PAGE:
Black Arrow rocket tribute set for aviation museum
Work on a full-size replica of the rocket which took the UK’s first satellite into space is due to start in the spring, its organiser has said.
Black Arrow was tested near The Needles on the Isle of Wight before it launched the Prospero satellite in 1971.
Space enthusiast Richard Curtis is hoping to build and display a 14m (46ft) replica at the island’s planned new aviation museum.
He said the response to the project had been “very positive”.
Mr Curtis said discussions were under way with a local manufacturer to build the aluminium main body of the rocket, while a team from wind turbine builders MHI Vestas would make the red nose cone section using glass fibre.
He said the rocket development facility on the Isle of Wight coast was the “nearest thing Britain had to the Kennedy Space Centre”.
“Everyone we’ve spoken to has been very enthusiastic about it,” he added.
“Not many people seem to know about the rocket programme, so it’s about telling the story to make it more widely known.”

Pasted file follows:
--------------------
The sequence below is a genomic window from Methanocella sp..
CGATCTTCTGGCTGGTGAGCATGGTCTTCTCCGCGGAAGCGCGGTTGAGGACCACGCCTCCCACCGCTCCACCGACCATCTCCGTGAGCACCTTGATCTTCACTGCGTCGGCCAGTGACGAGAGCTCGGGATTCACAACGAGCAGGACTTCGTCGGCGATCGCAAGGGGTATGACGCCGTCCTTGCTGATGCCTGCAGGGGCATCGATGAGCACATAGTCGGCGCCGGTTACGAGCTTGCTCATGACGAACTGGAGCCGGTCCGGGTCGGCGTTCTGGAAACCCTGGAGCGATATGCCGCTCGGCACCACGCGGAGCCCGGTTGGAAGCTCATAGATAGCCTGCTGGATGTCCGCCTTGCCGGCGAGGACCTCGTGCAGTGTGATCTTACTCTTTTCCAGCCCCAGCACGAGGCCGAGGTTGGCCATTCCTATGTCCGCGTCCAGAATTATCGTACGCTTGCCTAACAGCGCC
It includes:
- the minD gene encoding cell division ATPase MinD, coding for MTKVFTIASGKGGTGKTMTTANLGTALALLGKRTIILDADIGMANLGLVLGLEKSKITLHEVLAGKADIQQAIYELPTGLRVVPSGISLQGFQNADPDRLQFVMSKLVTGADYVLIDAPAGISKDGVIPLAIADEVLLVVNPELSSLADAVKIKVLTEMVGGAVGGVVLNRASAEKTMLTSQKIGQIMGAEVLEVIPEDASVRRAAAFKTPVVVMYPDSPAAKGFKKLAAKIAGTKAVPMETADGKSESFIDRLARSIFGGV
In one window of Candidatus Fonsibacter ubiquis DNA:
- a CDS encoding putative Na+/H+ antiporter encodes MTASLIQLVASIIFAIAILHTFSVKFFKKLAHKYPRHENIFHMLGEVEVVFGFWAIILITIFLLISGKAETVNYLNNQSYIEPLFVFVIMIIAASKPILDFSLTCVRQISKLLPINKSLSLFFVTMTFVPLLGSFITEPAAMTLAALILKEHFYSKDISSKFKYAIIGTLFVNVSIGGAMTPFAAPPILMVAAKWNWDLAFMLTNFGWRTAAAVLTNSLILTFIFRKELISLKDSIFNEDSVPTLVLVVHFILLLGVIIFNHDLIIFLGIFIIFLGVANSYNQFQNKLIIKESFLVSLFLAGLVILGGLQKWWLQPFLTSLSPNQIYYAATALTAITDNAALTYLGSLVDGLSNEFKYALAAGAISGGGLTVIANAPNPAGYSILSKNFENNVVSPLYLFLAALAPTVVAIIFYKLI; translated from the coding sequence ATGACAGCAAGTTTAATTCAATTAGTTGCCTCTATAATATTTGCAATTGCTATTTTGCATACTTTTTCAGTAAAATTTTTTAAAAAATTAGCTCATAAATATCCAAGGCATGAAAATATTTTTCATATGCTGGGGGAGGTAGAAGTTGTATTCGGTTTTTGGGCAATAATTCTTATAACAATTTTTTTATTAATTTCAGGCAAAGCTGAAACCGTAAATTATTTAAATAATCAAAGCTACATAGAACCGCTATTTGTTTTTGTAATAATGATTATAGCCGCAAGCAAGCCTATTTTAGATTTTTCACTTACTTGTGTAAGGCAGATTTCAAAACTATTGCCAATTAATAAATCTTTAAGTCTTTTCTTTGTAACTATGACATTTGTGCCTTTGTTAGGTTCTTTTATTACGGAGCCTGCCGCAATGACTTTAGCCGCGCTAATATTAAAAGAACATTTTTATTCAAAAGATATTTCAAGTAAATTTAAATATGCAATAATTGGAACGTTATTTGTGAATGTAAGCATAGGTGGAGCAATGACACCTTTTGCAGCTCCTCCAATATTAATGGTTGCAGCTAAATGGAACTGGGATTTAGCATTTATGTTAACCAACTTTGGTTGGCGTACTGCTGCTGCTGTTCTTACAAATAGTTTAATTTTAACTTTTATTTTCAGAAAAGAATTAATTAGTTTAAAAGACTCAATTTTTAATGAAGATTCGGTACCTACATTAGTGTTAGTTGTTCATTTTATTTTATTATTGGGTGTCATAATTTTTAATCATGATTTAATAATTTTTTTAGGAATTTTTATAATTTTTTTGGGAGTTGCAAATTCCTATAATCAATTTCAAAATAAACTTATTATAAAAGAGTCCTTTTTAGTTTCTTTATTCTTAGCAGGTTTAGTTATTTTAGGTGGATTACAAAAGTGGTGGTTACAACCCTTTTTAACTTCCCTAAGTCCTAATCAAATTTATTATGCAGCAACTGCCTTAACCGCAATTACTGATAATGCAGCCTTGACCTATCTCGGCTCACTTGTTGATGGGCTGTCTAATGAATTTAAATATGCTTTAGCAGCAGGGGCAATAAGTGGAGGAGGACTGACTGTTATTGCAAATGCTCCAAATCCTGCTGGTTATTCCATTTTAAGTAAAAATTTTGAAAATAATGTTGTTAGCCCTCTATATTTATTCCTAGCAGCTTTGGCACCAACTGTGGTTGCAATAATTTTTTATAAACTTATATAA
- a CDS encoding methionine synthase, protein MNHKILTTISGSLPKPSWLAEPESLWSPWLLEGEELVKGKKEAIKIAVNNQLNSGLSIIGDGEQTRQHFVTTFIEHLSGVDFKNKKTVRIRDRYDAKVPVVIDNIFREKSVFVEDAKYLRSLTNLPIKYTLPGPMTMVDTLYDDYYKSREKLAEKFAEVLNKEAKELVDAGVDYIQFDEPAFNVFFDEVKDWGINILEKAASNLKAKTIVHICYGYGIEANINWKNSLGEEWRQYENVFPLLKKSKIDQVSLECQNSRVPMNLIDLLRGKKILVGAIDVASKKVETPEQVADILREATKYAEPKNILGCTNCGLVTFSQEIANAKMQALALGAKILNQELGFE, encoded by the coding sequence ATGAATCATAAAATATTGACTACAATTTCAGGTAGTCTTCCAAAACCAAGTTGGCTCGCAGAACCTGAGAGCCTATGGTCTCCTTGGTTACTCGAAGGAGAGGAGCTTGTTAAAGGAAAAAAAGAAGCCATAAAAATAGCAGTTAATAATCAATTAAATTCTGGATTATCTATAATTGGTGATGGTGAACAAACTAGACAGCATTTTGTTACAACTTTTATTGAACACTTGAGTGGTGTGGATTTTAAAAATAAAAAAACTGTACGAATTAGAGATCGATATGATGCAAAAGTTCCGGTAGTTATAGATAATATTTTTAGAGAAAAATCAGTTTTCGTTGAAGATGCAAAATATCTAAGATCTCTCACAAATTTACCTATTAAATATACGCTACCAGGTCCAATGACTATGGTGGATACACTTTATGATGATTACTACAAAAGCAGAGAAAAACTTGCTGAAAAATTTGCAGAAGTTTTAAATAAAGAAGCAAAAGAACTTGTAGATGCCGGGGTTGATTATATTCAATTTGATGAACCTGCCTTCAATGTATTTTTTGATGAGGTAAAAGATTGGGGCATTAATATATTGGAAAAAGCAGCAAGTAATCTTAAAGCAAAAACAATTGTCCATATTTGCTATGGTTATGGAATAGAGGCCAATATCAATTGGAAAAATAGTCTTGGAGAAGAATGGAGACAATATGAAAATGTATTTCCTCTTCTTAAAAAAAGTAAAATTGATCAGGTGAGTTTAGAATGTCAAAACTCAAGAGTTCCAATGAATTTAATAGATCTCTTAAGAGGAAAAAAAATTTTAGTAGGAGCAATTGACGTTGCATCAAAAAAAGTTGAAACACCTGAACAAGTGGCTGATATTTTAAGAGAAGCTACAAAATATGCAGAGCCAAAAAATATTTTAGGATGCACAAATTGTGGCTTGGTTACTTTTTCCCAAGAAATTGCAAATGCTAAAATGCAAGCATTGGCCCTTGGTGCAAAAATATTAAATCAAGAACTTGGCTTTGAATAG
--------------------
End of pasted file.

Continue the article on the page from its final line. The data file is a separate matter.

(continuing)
The project has become part of the newly-formed Wight Aviation Museum, which is also aiming to open in the spring.
It will tell the story of aviation on the Isle of Wight over the last 120 years. Part of this will include a section on the rockets that were built and tested on the island.
The Isle of Wight’s rockets
- The Isle of Wight played a key role in Britain’s space and nuclear missile programme in the 1960s and ’70s
- The rocket test site at High Down was converted from an old gun emplacement, and was used to test liquid rocket fuel engines
- Some 200 people were employed
- A rocket called Black Knight was built to test how rockets behaved both in space and when they re-entered the atmosphere
- Its successor, Black Arrow, launched the Prospero satellite in 1971 from Woomera, Australia – the only British satellite successfully launched by a British rocket
- Funding for the space project was withdrawn in favour of developing the supersonic plane Concorde